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How mutual masturbation can help close the orgasm gap


This post is part of Mashable's Masturbation Week. May is National Masturbation Month, so we're celebrating by exploring the many facets of self-love. So, your sexual partner just came and you didn't. I'm talking about the orgasm gap -- the inequality in men and women's sexual pleasure, which affects an alarming number of women. A whopping 95 percent of straight men always come during sex, but a mere 65 percent of heterosexual women can say the same, per a study by Chapman University.

What to do when you get stuck in a masturbation rut


May is National Masturbation Month, and we're celebrating with Feeling Yourself, a series exploring the finer points of self-pleasure. When it comes to getting off, we all know the quickest way to get the job done. Being intimately acquainted with the fastest route to giving yourself an orgasm can be a wonderful thing. And if it ain't broke don't fix it -- there's certainly nothing bad about masturbating the same way over and over again. As Dr Britney Blair, licensed clinical psychologist and co-founder of Lover: the Sexual Wellness App, says: "there's nothing wrong with having a go-to location, position, technique, and fantasy."

What to do when your soul is too tired to even get off post-pandemic


May is National Masturbation Month, and we're celebrating with Feeling Yourself, a series exploring the finer points of self-pleasure. We spent the past year in quarantine making the most of public safety-necessitated celibacy by buying up all the sex toys and turning the pandemic into a chance to reconnect with ourselves through self-love, explore what sexuality means to us when we're alone, etc, etc, etc. Despite record toy sales, data that was gathered by smart vibrator company Lioness indicates that our relationship to masturbation throughout quarantine wasn't quite as popping as many presumed. Even the shaky promise of Hot Vax Summer Horn Fest doesn't seem to be resuscitating our genitals, according to many who took our survey on post-pandemic dating feels to describe lingering fears and anxieties. Whether you spent the pandemic single or partnered (or both), masturbating right now can feel more like a confrontation or chore than the usual self-care.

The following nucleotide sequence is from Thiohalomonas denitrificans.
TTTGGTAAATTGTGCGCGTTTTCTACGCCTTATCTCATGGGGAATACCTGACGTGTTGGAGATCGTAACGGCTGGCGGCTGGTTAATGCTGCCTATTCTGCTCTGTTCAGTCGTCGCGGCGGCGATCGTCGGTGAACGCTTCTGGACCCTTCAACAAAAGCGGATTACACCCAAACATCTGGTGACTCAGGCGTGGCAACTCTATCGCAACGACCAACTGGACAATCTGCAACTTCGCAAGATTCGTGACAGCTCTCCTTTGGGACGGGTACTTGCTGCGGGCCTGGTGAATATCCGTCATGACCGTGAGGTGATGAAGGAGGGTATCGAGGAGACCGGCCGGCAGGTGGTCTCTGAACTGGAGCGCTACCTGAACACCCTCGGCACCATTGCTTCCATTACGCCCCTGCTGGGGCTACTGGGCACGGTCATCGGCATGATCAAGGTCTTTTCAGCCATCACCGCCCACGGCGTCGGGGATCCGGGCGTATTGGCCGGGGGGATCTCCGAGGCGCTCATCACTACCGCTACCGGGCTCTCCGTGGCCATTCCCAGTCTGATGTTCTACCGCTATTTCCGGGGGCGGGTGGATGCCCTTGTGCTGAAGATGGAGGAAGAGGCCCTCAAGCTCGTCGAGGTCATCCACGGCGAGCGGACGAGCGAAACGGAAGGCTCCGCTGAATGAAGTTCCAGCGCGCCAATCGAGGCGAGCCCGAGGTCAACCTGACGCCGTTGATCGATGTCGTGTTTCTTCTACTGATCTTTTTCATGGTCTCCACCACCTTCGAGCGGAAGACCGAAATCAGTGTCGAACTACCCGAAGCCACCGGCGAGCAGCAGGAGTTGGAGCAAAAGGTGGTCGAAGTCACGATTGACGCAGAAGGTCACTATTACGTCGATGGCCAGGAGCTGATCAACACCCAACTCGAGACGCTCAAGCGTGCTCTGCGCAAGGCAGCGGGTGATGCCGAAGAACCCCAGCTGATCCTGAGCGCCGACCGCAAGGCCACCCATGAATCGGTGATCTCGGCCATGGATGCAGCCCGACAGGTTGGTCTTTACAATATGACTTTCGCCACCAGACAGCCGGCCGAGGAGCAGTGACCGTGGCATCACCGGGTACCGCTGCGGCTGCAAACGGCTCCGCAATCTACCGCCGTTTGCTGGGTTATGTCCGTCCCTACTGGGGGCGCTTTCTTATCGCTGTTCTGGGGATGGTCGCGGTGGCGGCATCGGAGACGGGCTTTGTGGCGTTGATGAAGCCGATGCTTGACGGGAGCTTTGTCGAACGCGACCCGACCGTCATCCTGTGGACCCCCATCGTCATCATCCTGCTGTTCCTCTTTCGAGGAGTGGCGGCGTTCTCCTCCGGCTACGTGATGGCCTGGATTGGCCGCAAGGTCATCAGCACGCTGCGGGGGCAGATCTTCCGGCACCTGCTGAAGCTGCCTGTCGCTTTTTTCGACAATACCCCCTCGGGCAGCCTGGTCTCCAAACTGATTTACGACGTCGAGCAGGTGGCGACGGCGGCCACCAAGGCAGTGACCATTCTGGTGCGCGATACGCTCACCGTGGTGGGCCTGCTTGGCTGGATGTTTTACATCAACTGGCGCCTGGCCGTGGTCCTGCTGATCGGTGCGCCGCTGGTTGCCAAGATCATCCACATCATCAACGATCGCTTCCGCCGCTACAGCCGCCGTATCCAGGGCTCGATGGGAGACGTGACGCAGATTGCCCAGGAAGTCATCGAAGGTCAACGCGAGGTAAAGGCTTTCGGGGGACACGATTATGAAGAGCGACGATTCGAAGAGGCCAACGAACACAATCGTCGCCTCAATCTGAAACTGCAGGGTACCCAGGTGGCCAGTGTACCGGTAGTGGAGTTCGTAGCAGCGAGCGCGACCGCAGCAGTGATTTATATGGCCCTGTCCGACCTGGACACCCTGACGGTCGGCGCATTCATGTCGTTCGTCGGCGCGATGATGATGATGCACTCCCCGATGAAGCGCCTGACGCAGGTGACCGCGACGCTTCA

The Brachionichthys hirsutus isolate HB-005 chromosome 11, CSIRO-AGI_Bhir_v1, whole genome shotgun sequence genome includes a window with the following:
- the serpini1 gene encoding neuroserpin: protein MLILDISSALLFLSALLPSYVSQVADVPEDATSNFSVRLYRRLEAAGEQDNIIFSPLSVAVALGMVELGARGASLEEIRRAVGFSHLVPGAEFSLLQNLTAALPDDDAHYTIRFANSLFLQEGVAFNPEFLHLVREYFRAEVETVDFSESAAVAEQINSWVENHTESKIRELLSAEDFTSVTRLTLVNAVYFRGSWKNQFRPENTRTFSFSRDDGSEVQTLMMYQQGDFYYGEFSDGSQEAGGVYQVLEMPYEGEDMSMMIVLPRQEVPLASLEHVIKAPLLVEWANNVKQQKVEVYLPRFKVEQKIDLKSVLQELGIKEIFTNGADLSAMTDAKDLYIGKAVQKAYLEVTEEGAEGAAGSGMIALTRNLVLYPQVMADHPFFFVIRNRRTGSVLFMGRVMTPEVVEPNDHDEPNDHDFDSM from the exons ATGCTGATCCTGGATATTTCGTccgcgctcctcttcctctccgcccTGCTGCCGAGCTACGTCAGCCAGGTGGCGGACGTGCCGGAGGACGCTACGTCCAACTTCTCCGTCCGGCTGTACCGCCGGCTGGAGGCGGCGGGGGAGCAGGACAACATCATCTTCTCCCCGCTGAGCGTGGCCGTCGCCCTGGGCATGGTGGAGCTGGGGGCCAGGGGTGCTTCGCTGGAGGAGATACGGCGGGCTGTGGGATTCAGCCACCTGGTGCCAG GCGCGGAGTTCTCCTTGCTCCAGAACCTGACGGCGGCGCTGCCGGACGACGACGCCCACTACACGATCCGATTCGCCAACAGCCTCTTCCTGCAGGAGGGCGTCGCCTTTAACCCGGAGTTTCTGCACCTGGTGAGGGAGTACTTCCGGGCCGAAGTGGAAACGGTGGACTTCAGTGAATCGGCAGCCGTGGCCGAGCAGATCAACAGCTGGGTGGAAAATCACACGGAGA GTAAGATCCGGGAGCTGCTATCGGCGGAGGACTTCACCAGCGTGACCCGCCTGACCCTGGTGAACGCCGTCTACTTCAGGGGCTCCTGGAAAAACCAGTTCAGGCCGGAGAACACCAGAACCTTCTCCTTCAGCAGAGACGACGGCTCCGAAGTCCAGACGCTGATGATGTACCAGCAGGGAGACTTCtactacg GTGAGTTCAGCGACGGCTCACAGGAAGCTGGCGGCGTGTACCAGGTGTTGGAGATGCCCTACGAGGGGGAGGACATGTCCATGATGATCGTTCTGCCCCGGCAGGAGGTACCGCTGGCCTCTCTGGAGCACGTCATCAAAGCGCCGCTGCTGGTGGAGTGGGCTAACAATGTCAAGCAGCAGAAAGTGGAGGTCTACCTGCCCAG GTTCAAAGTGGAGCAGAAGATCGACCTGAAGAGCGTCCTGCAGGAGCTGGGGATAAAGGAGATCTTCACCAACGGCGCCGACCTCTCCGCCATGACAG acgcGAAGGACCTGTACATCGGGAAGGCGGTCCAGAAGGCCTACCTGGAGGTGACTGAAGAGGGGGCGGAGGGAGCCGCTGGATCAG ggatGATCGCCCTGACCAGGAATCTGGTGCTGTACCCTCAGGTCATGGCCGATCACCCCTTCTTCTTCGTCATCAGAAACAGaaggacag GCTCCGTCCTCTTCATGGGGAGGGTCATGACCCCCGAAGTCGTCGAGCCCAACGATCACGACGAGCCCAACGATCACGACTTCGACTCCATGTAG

The online groups of men who avoid masturbation

BBC News

Their motivations vary, but a growing number of men are gathering online in communities devoted to abstinence not only from sex, but also masturbation. It has more than 230,000 members, or about as many as forums devoted to Bitcoin and Bernie Sanders. But r/NoFap - one of the boards or "subreddits" on community-based site Reddit - is filled with men trying to avoid masturbating. And while some users claim "superpowers" and warn of the dangers of porn and sex addiction, there is little advice in the forum being offered from qualified medical professionals. The term "fap" is a relatively new onomatopoeic synonym for masturbation which cropped up in a Japanese comic strip in 1999.

Can you masturbate too much?


Wherever there is content extolling the benefits of masturbation, so too will you find a whole onslaught of voices condemning it. The topic always comes along with conversations about frequency, namely: Doing it too much. "While anxieties and negative attitudes about sexuality can be found throughout history, masturbation has particularly been a behavior of concern," says Sarah Melancon(opens in a new tab), Ph.D, a sociologist, clinical sexologist, and resident expert at The Sex Toy Collective. Libido is built out of our reward system -- and so the more positive experiences you have, the more you want. Solo sex is a fantastic (and free!) way to de-stress, unwind, and boost positive neuro-transmitters(opens in a new tab). It can also help boost mood and self-esteem.